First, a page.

In the race for the seat for Buncombe County District Attorney, whoever wins the Democrat primary will be the county’s next district attorney. What began as four Democrats vying for the position is now down to three as Joe Bowman has ended his campaign announcing on March 14th his support for Courtney Booth. She along with Doug Edwards, are both challenging incumbent fellow Democrat Todd Williams.

Courtney’s website, courtneyboothforda.com, is a West Virginia native who moved to North Carolina when she was 17. She currently works in the Buncombe County Public Defender’s Office and hopes to make history by becoming the county’s first female district attorney. She declares on her website some of her main focuses such as no capital punishment, no cash bailouts and ending mass incarcerations. 

Doug Edwards, former assistant Buncombe County District Attorney, turned private practice lawyer, hopes to unseat his old boss. At his website, dougforda.com, he touts his political endorsements and experience, stating, “Having served the citizens of Buncombe County for over ten years as an Assistant District Attorney, I know what it means to give victims a voice and keep our community safe. I will be a District Attorney that provides competent and strong leadership, builds trust with the community, works with partners to prioritize crime prevention, ensures fair outcomes for all, and holds accountable those that violate the law.”

Todd Williams unseated Ron Moore back in 2014 for the district attorney’s chair. Williams, like Courtney, was also a public defender. According to his website, www.toddwilliamsforda.com, Williams says, “I’m proud of my record of securing convictions in Buncombe County’s most heinous murders involving mothers, families and children while simultaneously expanding second chances for non-violent offenders, especially for those struggling with addiction and poverty. I’m running to continue the work of the Child Advocacy and Family Justice Centers, maintain the gains made to ensure police accountability, and to continue to advocate for sustainable justice reform.” 

Buncombe County Sheriff

Buncombe County Democrat Sheriff Quentin Miller is facing another Democrat David Hurley in the primaries. Miller, seeks his second term, as Buncombe County’s first Black sheriff. According to his website, quentinforbuncombe.org, Miller states, “I’m proud to serve [as] the first African-American Sheriff of Buncombe County and am seeking a second term in office in order to continue implementing 21st Century policing principles.”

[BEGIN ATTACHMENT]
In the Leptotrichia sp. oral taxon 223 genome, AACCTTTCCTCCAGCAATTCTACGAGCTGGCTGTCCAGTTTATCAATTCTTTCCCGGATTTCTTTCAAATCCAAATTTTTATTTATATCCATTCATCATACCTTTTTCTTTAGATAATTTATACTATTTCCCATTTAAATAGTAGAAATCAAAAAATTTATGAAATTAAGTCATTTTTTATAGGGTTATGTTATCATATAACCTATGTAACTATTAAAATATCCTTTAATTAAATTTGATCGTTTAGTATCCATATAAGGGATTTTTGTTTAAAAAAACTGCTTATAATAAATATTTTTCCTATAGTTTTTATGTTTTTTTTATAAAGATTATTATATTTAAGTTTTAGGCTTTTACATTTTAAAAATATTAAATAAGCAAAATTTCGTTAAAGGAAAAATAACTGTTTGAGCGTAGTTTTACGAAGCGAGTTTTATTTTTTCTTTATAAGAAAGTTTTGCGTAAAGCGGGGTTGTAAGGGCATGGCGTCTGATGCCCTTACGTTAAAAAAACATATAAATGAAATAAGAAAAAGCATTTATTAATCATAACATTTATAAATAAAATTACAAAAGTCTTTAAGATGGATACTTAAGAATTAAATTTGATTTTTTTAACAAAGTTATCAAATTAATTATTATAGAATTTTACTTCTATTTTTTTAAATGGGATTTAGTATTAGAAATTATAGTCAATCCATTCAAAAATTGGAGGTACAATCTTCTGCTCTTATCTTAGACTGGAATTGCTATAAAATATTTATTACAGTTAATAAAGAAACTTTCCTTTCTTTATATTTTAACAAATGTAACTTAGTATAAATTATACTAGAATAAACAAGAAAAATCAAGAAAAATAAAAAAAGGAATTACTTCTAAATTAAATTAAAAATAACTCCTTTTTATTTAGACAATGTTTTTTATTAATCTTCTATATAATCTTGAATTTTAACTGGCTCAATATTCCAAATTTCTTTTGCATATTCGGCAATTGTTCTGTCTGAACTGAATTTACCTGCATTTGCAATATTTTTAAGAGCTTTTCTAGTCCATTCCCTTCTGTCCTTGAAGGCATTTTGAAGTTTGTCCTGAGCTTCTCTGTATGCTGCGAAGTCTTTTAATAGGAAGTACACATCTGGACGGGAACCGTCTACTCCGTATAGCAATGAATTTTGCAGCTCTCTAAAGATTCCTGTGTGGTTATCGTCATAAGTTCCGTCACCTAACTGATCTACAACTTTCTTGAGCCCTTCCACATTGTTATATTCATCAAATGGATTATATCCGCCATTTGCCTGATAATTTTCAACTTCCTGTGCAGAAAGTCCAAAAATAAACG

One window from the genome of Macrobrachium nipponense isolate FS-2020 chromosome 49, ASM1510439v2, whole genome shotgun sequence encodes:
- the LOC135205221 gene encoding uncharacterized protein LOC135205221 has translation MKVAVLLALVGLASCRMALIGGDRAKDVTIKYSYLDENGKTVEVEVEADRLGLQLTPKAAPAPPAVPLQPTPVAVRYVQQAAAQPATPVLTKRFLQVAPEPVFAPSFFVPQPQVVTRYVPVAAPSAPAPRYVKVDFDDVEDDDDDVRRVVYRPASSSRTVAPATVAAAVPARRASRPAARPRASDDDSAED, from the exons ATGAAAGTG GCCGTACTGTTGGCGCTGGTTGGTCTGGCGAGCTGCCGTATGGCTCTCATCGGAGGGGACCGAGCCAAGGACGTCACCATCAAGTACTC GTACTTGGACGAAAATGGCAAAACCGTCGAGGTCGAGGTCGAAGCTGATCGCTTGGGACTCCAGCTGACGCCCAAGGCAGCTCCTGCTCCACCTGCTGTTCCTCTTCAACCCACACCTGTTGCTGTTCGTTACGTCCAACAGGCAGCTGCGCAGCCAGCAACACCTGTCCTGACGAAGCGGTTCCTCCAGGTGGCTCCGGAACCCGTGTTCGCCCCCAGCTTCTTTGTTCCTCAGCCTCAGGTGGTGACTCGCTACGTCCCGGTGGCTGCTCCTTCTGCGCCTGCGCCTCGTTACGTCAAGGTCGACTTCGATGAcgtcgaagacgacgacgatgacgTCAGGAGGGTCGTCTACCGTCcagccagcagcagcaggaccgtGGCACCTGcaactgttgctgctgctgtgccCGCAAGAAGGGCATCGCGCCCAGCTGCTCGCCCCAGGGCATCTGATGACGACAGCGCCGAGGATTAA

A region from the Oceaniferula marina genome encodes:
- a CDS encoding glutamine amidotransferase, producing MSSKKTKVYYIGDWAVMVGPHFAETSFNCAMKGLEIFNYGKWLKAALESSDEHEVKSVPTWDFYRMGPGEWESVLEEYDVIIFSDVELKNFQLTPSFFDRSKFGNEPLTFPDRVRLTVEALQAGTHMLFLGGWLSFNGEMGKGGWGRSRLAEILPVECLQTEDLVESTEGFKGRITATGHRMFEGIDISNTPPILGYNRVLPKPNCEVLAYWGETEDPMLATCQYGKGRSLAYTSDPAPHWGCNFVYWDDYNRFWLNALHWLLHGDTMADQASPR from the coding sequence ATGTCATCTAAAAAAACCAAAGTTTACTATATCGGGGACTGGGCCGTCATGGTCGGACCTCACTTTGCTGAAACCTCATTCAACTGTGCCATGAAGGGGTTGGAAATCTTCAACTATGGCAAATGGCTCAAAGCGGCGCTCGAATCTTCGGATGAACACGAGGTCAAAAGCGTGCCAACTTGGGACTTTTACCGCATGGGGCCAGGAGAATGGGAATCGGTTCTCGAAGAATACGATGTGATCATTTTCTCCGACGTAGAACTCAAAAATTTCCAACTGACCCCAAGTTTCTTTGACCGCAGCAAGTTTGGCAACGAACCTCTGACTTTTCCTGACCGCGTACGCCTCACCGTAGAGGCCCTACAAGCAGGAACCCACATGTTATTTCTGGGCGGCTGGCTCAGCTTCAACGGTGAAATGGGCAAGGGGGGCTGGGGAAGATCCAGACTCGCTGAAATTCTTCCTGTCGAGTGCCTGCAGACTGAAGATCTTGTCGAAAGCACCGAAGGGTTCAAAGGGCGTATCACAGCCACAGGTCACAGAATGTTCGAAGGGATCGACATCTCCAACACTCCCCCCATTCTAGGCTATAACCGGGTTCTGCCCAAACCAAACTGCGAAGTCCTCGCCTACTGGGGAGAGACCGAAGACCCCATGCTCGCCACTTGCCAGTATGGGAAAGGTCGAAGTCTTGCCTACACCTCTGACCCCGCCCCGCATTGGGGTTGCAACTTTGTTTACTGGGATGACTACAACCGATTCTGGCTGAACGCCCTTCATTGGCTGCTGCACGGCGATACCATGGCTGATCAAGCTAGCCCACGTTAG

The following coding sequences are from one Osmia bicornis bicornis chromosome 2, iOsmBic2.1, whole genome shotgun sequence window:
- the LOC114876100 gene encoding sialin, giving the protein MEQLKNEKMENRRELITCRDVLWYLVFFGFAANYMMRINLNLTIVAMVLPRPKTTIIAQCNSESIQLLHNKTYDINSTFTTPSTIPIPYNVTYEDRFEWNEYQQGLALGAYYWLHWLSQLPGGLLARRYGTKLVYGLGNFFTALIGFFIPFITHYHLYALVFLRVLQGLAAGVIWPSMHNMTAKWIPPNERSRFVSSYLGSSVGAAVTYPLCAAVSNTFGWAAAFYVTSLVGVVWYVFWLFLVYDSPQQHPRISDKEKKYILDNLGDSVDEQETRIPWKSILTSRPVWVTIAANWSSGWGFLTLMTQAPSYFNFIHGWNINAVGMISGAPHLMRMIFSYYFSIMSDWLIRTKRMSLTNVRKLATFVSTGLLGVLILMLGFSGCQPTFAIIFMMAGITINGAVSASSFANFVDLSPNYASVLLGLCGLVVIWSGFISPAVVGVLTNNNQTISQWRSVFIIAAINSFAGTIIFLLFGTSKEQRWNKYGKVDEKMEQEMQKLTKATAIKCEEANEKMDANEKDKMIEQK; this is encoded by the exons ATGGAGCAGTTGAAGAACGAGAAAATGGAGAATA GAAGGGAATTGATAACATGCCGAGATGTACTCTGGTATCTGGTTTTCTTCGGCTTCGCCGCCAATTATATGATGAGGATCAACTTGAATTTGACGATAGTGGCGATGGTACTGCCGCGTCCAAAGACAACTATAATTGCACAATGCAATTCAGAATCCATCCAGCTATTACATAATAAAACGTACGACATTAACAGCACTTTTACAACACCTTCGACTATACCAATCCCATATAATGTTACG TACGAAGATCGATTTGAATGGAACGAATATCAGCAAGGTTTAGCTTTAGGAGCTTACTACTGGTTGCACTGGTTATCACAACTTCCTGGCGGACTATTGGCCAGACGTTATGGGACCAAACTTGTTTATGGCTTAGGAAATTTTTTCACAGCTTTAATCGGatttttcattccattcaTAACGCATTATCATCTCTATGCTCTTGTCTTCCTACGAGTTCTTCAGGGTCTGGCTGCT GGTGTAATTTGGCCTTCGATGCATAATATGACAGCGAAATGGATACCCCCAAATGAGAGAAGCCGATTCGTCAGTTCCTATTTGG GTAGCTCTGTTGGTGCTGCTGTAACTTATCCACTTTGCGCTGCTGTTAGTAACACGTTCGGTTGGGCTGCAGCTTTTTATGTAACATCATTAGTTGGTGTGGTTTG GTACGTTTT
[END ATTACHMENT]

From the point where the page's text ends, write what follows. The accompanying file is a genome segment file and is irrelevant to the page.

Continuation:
David Hurley hopes to upset Miller’s ambitions. At his website, hurleyforsheriff.com, voters can learn a bit about Hurley starting with his family, of which he says he always wanted a large family and that his “fiancée and I manage to maintain a household with six kids.” He also talks about his military career, stating he joined the “United States Marine Corps at the age of 17, just after graduating High School.” The website says he served three and a half years with the Raleigh Police before going into the private security sector.

Whoever wins will face Libertarian Tracey DeBruhl and the winner of the Republican primary between Jeff Worley and Ben Jaramillo. Sadly, Republican, AJ Fox, who was running for a chance to run in the fall, suddenly and unexpectedly passed away this month.

Tracey DeBruhl is in his second run for this public office but has no website or Facebook that we could find. This military veteran does have a video at www.youtube.com/watch?v=-6SosyEHAXU.

According to Jeff Worley’s website, worleyforbuncombe.com, Worley is a Buncombe County native and graduate of Clyde A. Erwin. He started his law enforcement career with the Weaverville Police in 1985. Before joining the Asheville Police Department, he was a sergeant and joining the NC Highway Patrol, where he also made sergeant. He has kept his law enforcement certificate active since his retirement in 2015.

Ben Jaramillo is a former Army National Guard veteran with over 19 years in law enforcement as a deputy in Buncombe County. Ben’s website, jaramillo4sheriff.com, says his core values for the sheriff’s department if he is elected are: All Sheriff’s Office Staff will be held accountable for their actions: that he will “…work hard to make the Office of Sheriff more Diverse…All persons will be treated Equal no matter the social status…The Office of the Sheriff will act Professional while on and off duty…[and respect] “For all people that live, work and visit Buncombe County.